Colleagues dive in to help with fundraiser



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When Corey Henderson takes his leap of faith next month, he won’t be jumping alone.

The Orillia man’s Skydiving for Epilepsy fundraiser caught the attention of his colleagues at Shoppers Drug Mart on Westmount Drive. Instead of one person jumping from a plane in August, there will be at least 10.

“I’m overwhelmed and surprised that people want to jump with me,” Henderson said. “I have the best work family.”

He organized the fundraiser in memory of his wife, Catherine, who died in 2015, at age 37, of complications from having an epileptic seizure.

Terri Knicely wanted to help her co-worker, so she rallied the troops and Shoppers.

“My main reason was Corey. He’s become a really good friend of mine,” she said.

It’s no small undertaking for Knicely and Henderson, both of whom suffer from anxiety and have a fear of heights.

“I’m petrified,” Knicely admitted.

She’s not the only one.

“I’m terrified of heights,” said co-worker Virginia Bramer, who will also skydive. “I won’t even go on the big rides at Canada’s Wonderland.”

But, because she was soliciting donations for the fundraiser, she felt she should go all in.

“If I’m asking people to give money to the cause, I should be taking part in it,” she said.

Colleague Theresa Cox admitted she, too, is “getting really terrified” in the lead-up to the event, “but it’s something I’ve always wanted to do and I get to support a friend.”

It’s more than simply supporting a friend, though. It’s also about raising money for Epilepsy Canada and raising awareness about a disorder “a lot of people really don’t know about,” Cox said.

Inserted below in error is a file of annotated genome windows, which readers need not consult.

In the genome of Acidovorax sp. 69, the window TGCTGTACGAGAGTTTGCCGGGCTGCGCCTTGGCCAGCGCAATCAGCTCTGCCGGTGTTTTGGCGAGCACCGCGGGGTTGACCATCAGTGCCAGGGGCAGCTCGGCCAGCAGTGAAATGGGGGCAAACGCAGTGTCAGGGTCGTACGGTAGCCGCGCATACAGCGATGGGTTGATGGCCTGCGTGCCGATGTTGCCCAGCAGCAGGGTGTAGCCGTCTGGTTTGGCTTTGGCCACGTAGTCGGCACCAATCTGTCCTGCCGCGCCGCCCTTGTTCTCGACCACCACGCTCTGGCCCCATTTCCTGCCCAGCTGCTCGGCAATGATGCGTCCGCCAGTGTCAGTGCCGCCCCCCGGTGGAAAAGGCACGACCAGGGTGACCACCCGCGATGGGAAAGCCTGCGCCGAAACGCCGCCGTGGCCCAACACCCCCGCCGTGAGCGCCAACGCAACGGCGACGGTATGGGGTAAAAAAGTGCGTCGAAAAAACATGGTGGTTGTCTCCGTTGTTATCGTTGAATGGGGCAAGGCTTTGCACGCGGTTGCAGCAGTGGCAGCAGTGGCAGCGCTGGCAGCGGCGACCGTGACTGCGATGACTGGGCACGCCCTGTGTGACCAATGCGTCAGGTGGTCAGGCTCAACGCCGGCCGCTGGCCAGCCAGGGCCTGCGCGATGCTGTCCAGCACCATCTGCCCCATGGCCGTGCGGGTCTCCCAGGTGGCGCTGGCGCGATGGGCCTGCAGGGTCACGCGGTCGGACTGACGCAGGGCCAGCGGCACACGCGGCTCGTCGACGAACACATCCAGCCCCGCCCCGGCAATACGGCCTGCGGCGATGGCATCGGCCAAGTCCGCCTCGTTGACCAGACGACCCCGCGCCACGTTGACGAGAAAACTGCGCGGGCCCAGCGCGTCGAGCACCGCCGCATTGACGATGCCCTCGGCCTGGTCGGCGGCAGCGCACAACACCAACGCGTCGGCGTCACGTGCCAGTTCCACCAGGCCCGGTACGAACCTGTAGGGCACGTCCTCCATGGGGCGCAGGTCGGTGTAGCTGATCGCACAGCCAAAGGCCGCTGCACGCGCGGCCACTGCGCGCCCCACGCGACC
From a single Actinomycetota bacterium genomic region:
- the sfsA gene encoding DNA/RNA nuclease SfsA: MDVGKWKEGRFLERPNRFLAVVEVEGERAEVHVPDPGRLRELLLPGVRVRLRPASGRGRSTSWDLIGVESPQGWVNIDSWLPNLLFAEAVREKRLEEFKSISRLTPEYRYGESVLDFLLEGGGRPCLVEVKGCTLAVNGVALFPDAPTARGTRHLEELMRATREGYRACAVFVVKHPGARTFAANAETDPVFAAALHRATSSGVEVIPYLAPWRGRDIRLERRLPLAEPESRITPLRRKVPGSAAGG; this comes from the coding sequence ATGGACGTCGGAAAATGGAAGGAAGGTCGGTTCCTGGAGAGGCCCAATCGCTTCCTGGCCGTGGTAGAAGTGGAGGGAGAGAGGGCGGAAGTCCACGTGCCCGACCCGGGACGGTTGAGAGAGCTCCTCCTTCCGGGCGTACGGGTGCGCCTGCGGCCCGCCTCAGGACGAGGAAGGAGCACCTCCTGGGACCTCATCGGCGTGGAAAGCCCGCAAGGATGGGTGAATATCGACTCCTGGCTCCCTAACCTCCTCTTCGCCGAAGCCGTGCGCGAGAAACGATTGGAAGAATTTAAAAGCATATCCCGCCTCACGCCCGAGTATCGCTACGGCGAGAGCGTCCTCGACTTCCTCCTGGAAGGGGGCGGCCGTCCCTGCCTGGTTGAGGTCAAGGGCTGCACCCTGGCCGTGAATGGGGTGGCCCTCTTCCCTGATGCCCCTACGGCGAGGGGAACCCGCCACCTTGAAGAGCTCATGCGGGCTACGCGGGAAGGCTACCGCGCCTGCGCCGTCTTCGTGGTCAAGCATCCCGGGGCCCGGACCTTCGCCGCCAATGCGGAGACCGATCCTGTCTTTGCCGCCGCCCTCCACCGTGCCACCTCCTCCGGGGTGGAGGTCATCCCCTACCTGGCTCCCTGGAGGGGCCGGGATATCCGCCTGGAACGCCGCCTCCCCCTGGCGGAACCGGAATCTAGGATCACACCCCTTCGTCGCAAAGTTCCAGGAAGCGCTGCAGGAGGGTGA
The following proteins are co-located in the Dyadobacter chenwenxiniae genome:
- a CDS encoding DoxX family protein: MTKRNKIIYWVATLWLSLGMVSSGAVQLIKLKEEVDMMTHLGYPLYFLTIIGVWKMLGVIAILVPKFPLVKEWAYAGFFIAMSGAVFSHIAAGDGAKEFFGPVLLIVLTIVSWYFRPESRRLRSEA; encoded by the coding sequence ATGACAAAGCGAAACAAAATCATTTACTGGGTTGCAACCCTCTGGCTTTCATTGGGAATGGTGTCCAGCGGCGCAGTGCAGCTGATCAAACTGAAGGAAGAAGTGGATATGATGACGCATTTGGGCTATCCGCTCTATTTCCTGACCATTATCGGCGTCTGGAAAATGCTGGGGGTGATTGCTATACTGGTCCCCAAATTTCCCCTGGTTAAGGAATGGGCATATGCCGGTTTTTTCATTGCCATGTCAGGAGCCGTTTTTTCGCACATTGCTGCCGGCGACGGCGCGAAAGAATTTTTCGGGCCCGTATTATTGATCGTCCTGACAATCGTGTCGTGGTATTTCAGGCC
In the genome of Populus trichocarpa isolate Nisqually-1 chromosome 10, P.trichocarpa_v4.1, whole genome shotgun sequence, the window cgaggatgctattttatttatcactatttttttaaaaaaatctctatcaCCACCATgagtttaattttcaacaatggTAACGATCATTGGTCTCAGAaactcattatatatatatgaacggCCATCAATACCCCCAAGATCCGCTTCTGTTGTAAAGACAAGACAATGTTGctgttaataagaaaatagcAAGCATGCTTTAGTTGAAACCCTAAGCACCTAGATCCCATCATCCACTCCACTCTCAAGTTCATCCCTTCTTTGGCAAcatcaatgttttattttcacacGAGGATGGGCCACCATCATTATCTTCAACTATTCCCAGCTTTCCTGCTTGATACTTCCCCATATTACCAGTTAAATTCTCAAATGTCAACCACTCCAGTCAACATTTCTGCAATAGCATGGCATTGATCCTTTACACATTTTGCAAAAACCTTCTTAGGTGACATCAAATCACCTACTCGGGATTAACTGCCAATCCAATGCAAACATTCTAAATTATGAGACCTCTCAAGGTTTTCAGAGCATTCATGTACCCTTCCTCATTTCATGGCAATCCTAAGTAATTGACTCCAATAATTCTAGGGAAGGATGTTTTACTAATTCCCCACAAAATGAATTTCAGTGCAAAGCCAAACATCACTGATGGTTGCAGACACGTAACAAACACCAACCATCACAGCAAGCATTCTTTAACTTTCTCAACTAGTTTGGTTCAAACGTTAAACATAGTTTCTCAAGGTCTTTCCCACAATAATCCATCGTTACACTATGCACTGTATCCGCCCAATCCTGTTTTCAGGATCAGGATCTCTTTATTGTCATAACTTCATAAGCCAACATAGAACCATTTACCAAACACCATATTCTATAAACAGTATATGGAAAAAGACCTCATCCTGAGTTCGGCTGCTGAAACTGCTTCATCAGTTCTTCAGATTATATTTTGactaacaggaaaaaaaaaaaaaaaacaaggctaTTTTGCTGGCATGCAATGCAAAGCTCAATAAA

“You just don’t hear about epilepsy as much as you do about other diseases,” Bramer added.

While the number of skydivers has gone from one to 10, the sky’s the limit. Anyone is invited to join in and jump out during the fundraiser, which will take place Aug. 11 at Skydive Toronto in Cookstown. Those taking part must pay the associated costs of the skydive, but Skydive Toronto will donate $50 from each jump to Epilepsy Canada.

For those who don’t want to skydive, there are other ways to help. Henderson and his colleagues will be at the Downtown Orillia Summer Block Party on July 28 to raise money and awareness. They will also have a raffle, with prizes including box-seat tickets to a Toronto Argonauts game.

People are also welcome to attend the Aug. 11 event, even if they’re not jumping. There will be activities for kids on site, and Henderson’s three young children will be selling Kool-Aid for donations.

A $10,000 fundraising goal has been set. Donations, and registration information to take part in the event, can be made here. Knicely also started a GoFundMe page that can be found here.

While the money is appreciated, Henderson also wants to shed light on epilepsy and the effects it can have on those who have the disorder, and their families.

“If we can make (Epilepsy Canada) famous even for 15 minutes, I’ll be happy with that,” he said.

Keep up with the fundraising efforts on the Skydiving for Epilepsy Facebook page.




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